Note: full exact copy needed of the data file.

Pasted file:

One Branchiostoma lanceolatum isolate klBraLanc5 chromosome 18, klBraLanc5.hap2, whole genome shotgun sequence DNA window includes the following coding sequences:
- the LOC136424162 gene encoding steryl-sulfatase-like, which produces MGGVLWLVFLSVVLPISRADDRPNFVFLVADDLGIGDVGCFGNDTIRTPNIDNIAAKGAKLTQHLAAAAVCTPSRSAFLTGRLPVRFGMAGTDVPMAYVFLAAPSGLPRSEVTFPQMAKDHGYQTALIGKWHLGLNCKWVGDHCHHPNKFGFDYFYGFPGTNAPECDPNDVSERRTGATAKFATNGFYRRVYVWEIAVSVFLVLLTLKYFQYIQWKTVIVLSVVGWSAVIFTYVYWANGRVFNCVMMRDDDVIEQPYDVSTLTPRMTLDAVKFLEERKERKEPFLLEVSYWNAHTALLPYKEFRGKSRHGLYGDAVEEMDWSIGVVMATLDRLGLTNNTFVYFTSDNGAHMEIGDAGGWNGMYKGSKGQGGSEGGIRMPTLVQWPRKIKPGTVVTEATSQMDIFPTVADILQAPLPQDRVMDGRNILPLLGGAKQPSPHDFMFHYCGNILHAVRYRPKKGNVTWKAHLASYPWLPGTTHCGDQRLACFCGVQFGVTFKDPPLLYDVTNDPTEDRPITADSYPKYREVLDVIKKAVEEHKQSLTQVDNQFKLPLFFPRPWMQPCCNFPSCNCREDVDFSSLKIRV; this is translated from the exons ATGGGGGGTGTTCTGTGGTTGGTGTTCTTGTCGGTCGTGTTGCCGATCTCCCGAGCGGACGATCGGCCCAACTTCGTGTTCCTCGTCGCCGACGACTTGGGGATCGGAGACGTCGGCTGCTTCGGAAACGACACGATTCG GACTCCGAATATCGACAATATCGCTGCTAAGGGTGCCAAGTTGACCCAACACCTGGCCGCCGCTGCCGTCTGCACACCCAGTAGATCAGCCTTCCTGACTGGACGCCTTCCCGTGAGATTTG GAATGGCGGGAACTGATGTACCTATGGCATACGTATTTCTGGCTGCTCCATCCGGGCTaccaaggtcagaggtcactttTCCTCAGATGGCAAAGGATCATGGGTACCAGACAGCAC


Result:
One Branchiostoma lanceolatum isolate klBraLanc5 chromosome 18, klBraLanc5.hap2, whole genome shotgun sequence DNA window includes the following coding sequences:
- the LOC136424162 gene encoding steryl-sulfatase-like, which produces MGGVLWLVFLSVVLPISRADDRPNFVFLVADDLGIGDVGCFGNDTIRTPNIDNIAAKGAKLTQHLAAAAVCTPSRSAFLTGRLPVRFGMAGTDVPMAYVFLAAPSGLPRSEVTFPQMAKDHGYQTALIGKWHLGLNCKWVGDHCHHPNKFGFDYFYGFPGTNAPECDPNDVSERRTGATAKFATNGFYRRVYVWEIAVSVFLVLLTLKYFQYIQWKTVIVLSVVGWSAVIFTYVYWANGRVFNCVMMRDDDVIEQPYDVSTLTPRMTLDAVKFLEERKERKEPFLLEVSYWNAHTALLPYKEFRGKSRHGLYGDAVEEMDWSIGVVMATLDRLGLTNNTFVYFTSDNGAHMEIGDAGGWNGMYKGSKGQGGSEGGIRMPTLVQWPRKIKPGTVVTEATSQMDIFPTVADILQAPLPQDRVMDGRNILPLLGGAKQPSPHDFMFHYCGNILHAVRYRPKKGNVTWKAHLASYPWLPGTTHCGDQRLACFCGVQFGVTFKDPPLLYDVTNDPTEDRPITADSYPKYREVLDVIKKAVEEHKQSLTQVDNQFKLPLFFPRPWMQPCCNFPSCNCREDVDFSSLKIRV; this is translated from the exons ATGGGGGGTGTTCTGTGGTTGGTGTTCTTGTCGGTCGTGTTGCCGATCTCCCGAGCGGACGATCGGCCCAACTTCGTGTTCCTCGTCGCCGACGACTTGGGGATCGGAGACGTCGGCTGCTTCGGAAACGACACGATTCG GACTCCGAATATCGACAATATCGCTGCTAAGGGTGCCAAGTTGACCCAACACCTGGCCGCCGCTGCCGTCTGCACACCCAGTAGATCAGCCTTCCTGACTGGACGCCTTCCCGTGAGATTTG GAATGGCGGGAACTGATGTACCTATGGCATACGTATTTCTGGCTGCTCCATCCGGGCTaccaaggtcagaggtcactttTCCTCAGATGGCAAAGGATCATGGGTACCAGACAGCAC